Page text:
How Johnson Bible College Became a University

Gary Weedman undermines the stereotype of the Tennessee Bible-school evangelist. In a bow tie and a herringbone tweed suit, the current president of the school now known as Johnson University speaks in the middle-America accent of his Illinois home and comes across more as professor than proselytizer. Former dean of Milligan College, the Christian liberal-arts college in Johnson City, Weedman, now in his late 60s, is a Johnson Bible College grad who once taught here. He takes some pains to explain the complexity of the school's name change.

"We spent quite a bit of time, probably two and a half or three years, discussing it," he says. "For many of us, it is still a hallowed term: I still slip and say Johnson Bible College. That's my diploma, you know, on my wall."

Weedman says it was, ironically, the popular "Bible College" movement of the 1930s and '40s that sowed the first seeds of discontent with the name. "It was reactionary," he says, "a reaction to what was perceived as liberal theology in traditional seminaries and church-related colleges." In contrast, he says, Johnson's founders "weren't reacting to other educational models. Ashley and Emma Johnson were simply supplying what they saw as a great need."

Johnson University exists in a border territory between old mainline churches, which require ministers to acquire graduate degrees from seminaries, and some modern evangelical churches that don't require much formal education at all. Some churches, like independent Christian churches, look for leaders with a degree in Biblical scholarship, but not necessarily a graduate degree.

Even within that band there's further complexity. Weedman says Johnson is different from "Christian liberal arts colleges," which might offer many other vocational options. Johnson students all study Bible intensively, as if for Christian ministry, and data suggests that about 70 percent of Johnson alumni do find themselves working as preachers or missionaries or other specifically religious vocations. But Johnson's also very different from the model suggested by some modern megachurches, who train their own preachers. "Young people today are really globally minded," says Vice President Philip Eubanks. "They really want to make a difference." Many Johnson grads go into teaching, he says, "but they don't want to go to the cushy schools, where everything's rosy. They want challenging situations." Johnson grads often end up in inner-city schools, or in Third World countries. Eubanks has an African shield hanging on his wall, the gift of a graduate. He himself has stayed close to home. Son of former president David Eubanks, he grew up on Johnson Bible College's campus.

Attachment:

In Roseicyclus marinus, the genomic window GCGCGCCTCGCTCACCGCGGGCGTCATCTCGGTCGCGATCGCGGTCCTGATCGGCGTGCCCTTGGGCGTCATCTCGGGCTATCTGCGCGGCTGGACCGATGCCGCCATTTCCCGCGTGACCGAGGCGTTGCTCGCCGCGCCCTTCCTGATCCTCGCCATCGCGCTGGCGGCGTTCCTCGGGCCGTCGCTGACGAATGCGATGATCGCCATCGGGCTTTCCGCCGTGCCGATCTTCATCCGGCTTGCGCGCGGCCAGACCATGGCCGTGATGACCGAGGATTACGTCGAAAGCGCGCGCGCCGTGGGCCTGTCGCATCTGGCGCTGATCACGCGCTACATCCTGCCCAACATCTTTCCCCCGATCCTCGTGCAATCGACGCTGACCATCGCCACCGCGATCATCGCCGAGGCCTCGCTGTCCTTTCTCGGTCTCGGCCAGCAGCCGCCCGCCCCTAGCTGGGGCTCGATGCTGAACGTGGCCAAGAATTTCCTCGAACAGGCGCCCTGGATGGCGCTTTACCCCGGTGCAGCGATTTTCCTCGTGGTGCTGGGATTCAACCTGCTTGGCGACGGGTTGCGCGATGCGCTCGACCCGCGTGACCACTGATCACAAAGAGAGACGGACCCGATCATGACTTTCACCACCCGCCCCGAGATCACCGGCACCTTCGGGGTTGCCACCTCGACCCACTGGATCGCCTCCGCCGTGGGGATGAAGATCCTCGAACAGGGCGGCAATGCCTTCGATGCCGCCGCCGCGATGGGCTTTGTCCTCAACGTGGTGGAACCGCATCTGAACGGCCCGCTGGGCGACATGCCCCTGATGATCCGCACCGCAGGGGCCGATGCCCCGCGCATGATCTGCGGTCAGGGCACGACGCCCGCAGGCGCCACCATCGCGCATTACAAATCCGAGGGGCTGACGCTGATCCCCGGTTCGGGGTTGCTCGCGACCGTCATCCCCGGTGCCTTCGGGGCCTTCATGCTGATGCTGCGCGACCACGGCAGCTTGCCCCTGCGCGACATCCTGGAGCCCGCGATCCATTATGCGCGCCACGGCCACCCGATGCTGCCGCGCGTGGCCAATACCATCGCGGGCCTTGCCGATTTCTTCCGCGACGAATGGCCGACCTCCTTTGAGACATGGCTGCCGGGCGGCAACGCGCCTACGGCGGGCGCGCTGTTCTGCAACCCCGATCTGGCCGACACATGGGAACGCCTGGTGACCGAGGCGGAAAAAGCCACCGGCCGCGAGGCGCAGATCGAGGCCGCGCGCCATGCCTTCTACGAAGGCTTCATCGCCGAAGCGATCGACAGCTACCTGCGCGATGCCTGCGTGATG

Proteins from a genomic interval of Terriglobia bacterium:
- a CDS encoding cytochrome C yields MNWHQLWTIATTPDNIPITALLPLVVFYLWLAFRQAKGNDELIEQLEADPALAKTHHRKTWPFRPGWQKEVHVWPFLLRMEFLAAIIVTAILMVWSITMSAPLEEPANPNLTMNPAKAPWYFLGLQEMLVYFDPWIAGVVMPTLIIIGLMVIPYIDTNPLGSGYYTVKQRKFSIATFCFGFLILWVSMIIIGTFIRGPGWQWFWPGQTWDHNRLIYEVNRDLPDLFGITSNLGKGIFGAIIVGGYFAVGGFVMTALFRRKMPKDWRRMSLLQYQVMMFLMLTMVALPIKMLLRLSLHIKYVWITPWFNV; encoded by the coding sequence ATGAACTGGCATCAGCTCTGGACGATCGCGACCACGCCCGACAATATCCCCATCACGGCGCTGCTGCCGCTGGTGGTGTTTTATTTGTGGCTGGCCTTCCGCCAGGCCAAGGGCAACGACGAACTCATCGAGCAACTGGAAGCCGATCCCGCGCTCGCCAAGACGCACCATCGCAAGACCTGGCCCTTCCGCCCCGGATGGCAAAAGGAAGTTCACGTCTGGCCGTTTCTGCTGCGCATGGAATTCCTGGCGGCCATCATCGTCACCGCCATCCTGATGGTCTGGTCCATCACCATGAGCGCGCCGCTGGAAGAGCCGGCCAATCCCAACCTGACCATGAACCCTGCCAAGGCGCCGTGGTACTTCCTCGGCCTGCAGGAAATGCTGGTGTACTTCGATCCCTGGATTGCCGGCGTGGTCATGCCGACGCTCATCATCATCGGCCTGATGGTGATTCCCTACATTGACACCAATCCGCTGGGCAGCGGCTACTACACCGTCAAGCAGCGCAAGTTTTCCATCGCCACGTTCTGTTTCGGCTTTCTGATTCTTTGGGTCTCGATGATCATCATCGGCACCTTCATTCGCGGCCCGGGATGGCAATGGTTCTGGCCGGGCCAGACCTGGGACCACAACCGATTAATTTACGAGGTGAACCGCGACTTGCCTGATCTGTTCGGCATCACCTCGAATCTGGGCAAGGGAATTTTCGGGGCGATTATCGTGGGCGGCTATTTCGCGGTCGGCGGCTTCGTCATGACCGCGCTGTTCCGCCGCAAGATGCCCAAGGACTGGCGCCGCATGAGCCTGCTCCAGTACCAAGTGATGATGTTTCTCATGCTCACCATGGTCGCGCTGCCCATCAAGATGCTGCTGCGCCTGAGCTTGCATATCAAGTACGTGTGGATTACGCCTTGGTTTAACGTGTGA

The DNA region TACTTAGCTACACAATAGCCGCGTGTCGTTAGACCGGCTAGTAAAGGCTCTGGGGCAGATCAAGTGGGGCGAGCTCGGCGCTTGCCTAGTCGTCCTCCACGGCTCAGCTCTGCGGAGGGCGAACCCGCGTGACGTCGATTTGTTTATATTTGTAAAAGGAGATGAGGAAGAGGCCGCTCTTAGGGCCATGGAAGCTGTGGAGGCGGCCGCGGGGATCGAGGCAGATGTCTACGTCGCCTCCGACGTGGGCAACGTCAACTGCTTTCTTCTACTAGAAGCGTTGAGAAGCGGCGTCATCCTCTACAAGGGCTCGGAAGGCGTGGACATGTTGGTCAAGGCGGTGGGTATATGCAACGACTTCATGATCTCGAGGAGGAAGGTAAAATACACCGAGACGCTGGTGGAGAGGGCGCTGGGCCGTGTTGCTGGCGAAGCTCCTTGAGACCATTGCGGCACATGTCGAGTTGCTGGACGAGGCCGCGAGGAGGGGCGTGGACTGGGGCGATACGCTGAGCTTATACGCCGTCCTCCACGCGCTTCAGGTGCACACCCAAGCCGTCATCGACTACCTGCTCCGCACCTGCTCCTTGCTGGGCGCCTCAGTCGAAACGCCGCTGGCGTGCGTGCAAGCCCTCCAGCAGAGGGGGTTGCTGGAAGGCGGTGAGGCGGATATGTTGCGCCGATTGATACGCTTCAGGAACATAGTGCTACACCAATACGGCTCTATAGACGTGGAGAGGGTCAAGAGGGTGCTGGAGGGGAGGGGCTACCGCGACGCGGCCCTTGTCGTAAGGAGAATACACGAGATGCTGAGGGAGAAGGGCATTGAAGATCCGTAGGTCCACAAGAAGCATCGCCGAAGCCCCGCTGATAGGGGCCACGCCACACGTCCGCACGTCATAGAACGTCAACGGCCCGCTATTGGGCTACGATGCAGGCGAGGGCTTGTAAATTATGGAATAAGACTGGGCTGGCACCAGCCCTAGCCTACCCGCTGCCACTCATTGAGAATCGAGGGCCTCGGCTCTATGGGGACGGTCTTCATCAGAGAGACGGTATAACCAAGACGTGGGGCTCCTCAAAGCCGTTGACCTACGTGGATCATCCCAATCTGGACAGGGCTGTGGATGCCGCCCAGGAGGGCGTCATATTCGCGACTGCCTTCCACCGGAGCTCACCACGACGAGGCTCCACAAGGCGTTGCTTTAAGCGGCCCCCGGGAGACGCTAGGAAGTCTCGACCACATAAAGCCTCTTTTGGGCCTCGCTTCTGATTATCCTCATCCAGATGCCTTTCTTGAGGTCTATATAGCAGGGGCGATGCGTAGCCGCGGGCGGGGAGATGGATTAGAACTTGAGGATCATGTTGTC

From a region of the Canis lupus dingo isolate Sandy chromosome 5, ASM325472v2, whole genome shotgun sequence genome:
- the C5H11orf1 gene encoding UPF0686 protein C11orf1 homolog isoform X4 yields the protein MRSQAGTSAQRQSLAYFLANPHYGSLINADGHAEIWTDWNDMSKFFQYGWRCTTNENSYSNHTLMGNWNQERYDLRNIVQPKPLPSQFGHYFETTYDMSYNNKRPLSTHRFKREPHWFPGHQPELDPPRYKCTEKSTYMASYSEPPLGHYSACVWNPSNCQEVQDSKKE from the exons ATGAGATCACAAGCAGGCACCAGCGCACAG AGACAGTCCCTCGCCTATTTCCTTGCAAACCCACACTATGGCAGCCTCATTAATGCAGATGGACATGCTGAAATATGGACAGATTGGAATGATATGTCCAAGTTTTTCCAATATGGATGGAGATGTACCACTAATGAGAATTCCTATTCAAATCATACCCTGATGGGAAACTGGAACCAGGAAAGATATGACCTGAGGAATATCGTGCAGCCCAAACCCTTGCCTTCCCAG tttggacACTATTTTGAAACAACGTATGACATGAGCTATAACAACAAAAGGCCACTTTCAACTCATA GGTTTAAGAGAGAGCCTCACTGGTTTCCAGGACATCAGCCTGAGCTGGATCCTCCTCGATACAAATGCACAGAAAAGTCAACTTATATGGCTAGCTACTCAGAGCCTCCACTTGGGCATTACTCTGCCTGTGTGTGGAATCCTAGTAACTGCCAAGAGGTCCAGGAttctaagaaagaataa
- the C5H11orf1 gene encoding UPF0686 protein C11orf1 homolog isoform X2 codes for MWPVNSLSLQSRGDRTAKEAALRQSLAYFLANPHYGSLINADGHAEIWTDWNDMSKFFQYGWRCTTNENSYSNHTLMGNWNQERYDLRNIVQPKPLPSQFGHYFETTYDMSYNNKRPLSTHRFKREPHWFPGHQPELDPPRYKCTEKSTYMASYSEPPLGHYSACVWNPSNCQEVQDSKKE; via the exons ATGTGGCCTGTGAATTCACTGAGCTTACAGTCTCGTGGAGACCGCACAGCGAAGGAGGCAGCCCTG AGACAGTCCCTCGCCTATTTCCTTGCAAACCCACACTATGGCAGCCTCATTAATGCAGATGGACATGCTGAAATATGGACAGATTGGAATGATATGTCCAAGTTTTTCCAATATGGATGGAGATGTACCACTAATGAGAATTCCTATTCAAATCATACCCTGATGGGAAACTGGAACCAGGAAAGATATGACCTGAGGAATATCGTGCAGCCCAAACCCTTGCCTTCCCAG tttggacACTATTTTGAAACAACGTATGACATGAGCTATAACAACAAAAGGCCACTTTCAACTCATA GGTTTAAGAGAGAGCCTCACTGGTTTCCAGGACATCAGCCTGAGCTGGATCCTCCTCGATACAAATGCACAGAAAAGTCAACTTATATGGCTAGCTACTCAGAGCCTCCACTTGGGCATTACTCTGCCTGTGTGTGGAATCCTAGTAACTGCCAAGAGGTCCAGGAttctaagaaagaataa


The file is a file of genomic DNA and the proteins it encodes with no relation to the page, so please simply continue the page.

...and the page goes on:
In a series of seminars and retreats to discuss Johnson Bible College's future beginning a couple of years ago, Weedman submitted "a sort of white paper for our discussion about clarifying to ourselves the kind of institution we are." He proposed that Johnson represented a "Third Way" to meet the needs of churches. "We didn't start about to change our name," he says. "That became a result, not a purpose."

Much of the theology concerning mid-20th-century reactionaries might sound esoteric to those outside the loop, but it sounds like the term "Bible College" had some problems on its own, especially for Johnson grads bound for foreign mission work. The situation is worse in "closed countries," or, in more optimistic Johnson phraseology, "creative access countries": totalitarian nations that don't allow Christian mission work. "More and more of our graduates were going into closed countries to work, not in a traditional church setting, but in an NGO [non-governmental organization], or maybe to teach at a university, or work in some sort of social agency. Often having ‘Bible College' on a transcript was a barrier to them being accepted."

Even the word "college" can be problematic for students, like many of Johnson's, who are bound for other countries, Weedman says. The word colegio in Spanish usually translates as "high school."

Even in America, some graduates had complained that their JBC credit wasn't instantly taken seriously in secular circles as a bona fide bachelor's degree. An article in CNNMoney last week mentioned Johnson's name change as part of a national trend, presumably in light of the fact that only 76 percent of Americans identify themselves as Christian, down 10 percent from 20 years ago.

"One of the biggest issues facing these schools is their value proposition," went the unsigned story. "Some incoming students fear their job and/or earning prospects will be limited should they graduate from a religiously-affiliated school. In order to appeal to a wider group of students, many of these institutions are removing the ‘Christian' or ‘Bible' from their names." In the article, which quotes a vague website statement from Weedman, the rechristened "Johnson University" is Exhibit A. But a closer examination would have pointed out that Johnson's an exception to the article's assumptions. During the period of reported decline of Americans identifying themselves as Christian, Johnson Bible College—under that name—doubled in size.